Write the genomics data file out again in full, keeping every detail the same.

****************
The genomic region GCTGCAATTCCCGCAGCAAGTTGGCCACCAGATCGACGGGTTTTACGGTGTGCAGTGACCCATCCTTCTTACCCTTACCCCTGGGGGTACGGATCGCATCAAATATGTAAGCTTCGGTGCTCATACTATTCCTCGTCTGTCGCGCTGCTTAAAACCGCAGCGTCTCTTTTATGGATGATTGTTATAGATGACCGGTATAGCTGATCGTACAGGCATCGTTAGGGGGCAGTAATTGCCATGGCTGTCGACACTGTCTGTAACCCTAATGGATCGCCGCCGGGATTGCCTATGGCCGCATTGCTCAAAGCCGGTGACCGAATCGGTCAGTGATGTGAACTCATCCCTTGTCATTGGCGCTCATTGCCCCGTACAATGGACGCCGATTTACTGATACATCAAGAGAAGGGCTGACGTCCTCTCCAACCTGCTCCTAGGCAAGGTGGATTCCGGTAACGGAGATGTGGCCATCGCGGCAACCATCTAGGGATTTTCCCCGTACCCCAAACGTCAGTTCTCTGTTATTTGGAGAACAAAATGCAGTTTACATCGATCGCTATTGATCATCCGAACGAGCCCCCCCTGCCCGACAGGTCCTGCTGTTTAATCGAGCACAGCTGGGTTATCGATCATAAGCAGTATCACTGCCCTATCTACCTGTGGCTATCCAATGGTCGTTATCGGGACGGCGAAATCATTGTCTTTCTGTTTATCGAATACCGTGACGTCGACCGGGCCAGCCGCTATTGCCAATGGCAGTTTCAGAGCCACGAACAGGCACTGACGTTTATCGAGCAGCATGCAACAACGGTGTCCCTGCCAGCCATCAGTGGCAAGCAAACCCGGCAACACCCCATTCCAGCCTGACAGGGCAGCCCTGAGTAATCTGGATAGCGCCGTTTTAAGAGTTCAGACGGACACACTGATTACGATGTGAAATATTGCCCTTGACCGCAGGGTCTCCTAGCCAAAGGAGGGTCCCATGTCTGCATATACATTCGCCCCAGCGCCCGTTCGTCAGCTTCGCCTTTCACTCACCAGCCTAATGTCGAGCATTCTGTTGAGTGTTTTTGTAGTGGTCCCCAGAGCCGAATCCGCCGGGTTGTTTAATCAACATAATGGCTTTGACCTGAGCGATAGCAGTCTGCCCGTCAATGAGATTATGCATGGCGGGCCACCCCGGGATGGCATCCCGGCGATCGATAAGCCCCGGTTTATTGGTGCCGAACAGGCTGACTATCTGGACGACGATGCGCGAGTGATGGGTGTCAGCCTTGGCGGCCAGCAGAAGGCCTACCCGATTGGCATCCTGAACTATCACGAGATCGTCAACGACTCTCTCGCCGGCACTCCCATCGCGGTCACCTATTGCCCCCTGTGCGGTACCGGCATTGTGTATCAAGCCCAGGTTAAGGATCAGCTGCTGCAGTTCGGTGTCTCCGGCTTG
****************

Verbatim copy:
The genomic region GCTGCAATTCCCGCAGCAAGTTGGCCACCAGATCGACGGGTTTTACGGTGTGCAGTGACCCATCCTTCTTACCCTTACCCCTGGGGGTACGGATCGCATCAAATATGTAAGCTTCGGTGCTCATACTATTCCTCGTCTGTCGCGCTGCTTAAAACCGCAGCGTCTCTTTTATGGATGATTGTTATAGATGACCGGTATAGCTGATCGTACAGGCATCGTTAGGGGGCAGTAATTGCCATGGCTGTCGACACTGTCTGTAACCCTAATGGATCGCCGCCGGGATTGCCTATGGCCGCATTGCTCAAAGCCGGTGACCGAATCGGTCAGTGATGTGAACTCATCCCTTGTCATTGGCGCTCATTGCCCCGTACAATGGACGCCGATTTACTGATACATCAAGAGAAGGGCTGACGTCCTCTCCAACCTGCTCCTAGGCAAGGTGGATTCCGGTAACGGAGATGTGGCCATCGCGGCAACCATCTAGGGATTTTCCCCGTACCCCAAACGTCAGTTCTCTGTTATTTGGAGAACAAAATGCAGTTTACATCGATCGCTATTGATCATCCGAACGAGCCCCCCCTGCCCGACAGGTCCTGCTGTTTAATCGAGCACAGCTGGGTTATCGATCATAAGCAGTATCACTGCCCTATCTACCTGTGGCTATCCAATGGTCGTTATCGGGACGGCGAAATCATTGTCTTTCTGTTTATCGAATACCGTGACGTCGACCGGGCCAGCCGCTATTGCCAATGGCAGTTTCAGAGCCACGAACAGGCACTGACGTTTATCGAGCAGCATGCAACAACGGTGTCCCTGCCAGCCATCAGTGGCAAGCAAACCCGGCAACACCCCATTCCAGCCTGACAGGGCAGCCCTGAGTAATCTGGATAGCGCCGTTTTAAGAGTTCAGACGGACACACTGATTACGATGTGAAATATTGCCCTTGACCGCAGGGTCTCCTAGCCAAAGGAGGGTCCCATGTCTGCATATACATTCGCCCCAGCGCCCGTTCGTCAGCTTCGCCTTTCACTCACCAGCCTAATGTCGAGCATTCTGTTGAGTGTTTTTGTAGTGGTCCCCAGAGCCGAATCCGCCGGGTTGTTTAATCAACATAATGGCTTTGACCTGAGCGATAGCAGTCTGCCCGTCAATGAGATTATGCATGGCGGGCCACCCCGGGATGGCATCCCGGCGATCGATAAGCCCCGGTTTATTGGTGCCGAACAGGCTGACTATCTGGACGACGATGCGCGAGTGATGGGTGTCAGCCTTGGCGGCCAGCAGAAGGCCTACCCGATTGGCATCCTGAACTATCACGAGATCGTCAACGACTCTCTCGCCGGCACTCCCATCGCGGTCACCTATTGCCCCCTGTGCGGTACCGGCATTGTGTATCAAGCCCAGGTTAAGGATCAGCTGCTGCAGTTCGGTGTCTCCGGCTTG